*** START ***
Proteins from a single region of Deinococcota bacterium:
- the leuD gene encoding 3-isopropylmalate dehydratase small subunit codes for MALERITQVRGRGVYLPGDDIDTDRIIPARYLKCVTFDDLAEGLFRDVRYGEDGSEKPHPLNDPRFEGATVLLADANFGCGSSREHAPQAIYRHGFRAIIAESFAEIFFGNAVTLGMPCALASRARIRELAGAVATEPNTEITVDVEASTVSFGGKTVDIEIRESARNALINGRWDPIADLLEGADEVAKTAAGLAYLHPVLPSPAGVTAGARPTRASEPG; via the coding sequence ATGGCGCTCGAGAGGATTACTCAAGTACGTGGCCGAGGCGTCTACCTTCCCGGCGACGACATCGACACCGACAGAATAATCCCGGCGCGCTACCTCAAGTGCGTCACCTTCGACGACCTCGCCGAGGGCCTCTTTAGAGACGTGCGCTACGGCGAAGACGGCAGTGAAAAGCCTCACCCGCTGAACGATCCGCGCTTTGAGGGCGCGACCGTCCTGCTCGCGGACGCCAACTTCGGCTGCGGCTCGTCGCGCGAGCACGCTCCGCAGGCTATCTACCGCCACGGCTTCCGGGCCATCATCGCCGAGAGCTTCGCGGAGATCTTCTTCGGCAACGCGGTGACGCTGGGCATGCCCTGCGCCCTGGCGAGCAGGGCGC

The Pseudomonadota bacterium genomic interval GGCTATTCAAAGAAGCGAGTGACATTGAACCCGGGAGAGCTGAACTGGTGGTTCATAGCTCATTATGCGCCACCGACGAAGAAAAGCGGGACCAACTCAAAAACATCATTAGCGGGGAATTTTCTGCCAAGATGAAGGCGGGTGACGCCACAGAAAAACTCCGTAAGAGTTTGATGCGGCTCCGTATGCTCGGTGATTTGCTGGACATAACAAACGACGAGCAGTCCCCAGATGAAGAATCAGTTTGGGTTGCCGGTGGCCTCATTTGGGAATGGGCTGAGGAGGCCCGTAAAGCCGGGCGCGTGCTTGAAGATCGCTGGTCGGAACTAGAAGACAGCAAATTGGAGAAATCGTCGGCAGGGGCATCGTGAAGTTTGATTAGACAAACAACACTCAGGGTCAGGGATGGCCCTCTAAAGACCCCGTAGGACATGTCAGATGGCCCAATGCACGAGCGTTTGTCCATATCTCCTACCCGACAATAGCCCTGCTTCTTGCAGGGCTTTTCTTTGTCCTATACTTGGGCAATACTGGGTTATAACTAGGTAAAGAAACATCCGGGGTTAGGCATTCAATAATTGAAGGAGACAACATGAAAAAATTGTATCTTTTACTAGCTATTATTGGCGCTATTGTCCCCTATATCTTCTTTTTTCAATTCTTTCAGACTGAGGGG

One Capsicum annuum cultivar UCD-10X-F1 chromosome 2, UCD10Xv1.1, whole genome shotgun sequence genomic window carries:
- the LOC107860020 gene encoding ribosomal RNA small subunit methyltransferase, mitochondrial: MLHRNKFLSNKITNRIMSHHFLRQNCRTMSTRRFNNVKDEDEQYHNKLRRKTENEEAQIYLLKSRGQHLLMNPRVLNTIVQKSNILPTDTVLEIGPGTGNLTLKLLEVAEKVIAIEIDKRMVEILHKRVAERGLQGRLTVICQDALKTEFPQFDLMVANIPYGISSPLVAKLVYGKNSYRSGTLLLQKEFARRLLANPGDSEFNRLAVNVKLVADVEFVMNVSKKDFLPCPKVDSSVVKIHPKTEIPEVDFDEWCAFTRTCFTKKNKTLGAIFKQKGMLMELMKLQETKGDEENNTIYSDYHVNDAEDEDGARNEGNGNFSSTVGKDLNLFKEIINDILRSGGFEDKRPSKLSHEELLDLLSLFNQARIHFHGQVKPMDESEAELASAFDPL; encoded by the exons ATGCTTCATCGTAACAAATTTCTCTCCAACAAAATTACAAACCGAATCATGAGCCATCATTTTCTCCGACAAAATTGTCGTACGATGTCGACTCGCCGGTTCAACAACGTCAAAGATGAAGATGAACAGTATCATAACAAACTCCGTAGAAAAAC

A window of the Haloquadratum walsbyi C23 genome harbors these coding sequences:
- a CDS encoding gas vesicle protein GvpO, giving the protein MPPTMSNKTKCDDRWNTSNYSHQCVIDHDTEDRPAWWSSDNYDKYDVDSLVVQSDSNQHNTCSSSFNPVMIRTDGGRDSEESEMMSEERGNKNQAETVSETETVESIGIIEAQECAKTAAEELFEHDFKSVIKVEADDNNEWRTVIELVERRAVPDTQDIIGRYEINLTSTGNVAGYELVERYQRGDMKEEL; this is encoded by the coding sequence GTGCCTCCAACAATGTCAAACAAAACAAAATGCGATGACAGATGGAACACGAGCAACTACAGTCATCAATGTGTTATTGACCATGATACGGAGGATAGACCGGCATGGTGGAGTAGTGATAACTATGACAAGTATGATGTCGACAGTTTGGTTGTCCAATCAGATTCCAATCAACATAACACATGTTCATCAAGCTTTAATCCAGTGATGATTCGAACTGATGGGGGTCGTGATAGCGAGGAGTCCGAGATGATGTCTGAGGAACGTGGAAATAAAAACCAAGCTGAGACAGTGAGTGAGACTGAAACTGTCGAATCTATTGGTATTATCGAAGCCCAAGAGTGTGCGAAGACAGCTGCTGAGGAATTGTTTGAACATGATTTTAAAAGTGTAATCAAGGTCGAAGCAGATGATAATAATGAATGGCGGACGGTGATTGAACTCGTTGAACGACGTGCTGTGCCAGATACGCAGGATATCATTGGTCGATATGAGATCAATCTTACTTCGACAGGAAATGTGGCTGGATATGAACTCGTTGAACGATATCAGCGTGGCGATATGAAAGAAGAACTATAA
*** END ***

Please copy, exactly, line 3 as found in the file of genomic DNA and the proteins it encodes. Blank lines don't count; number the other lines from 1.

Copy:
The Pseudomonadota bacterium genomic interval GGCTATTCAAAGAAGCGAGTGACATTGAACCCGGGAGAGCTGAACTGGTGGTTCATAGCTCATTATGCGCCACCGACGAAGAAAAGCGGGACCAACTCAAAAACATCATTAGCGGGGAATTTTCTGCCAAGATGAAGGCGGGTGACGCCACAGAAAAACTCCGTAAGAGTTTGATGCGGCTCCGTATGCTCGGTGATTTGCTGGACATAACAAACGACGAGCAGTCCCCAGATGAAGAATCAGTTTGGGTTGCCGGTGGCCTCATTTGGGAATGGGCTGAGGAGGCCCGTAAAGCCGGGCGCGTGCTTGAAGATCGCTGGTCGGAACTAGAAGACAGCAAATTGGAGAAATCGTCGGCAGGGGCATCGTGAAGTTTGATTAGACAAACAACACTCAGGGTCAGGGATGGCCCTCTAAAGACCCCGTAGGACATGTCAGATGGCCCAATGCACGAGCGTTTGTCCATATCTCCTACCCGACAATAGCCCTGCTTCTTGCAGGGCTTTTCTTTGTCCTATACTTGGGCAATACTGGGTTATAACTAGGTAAAGAAACATCCGGGGTTAGGCATTCAATAATTGAAGGAGACAACATGAAAAAATTGTATCTTTTACTAGCTATTATTGGCGCTATTGTCCCCTATATCTTCTTTTTTCAATTCTTTCAGACTGAGGGG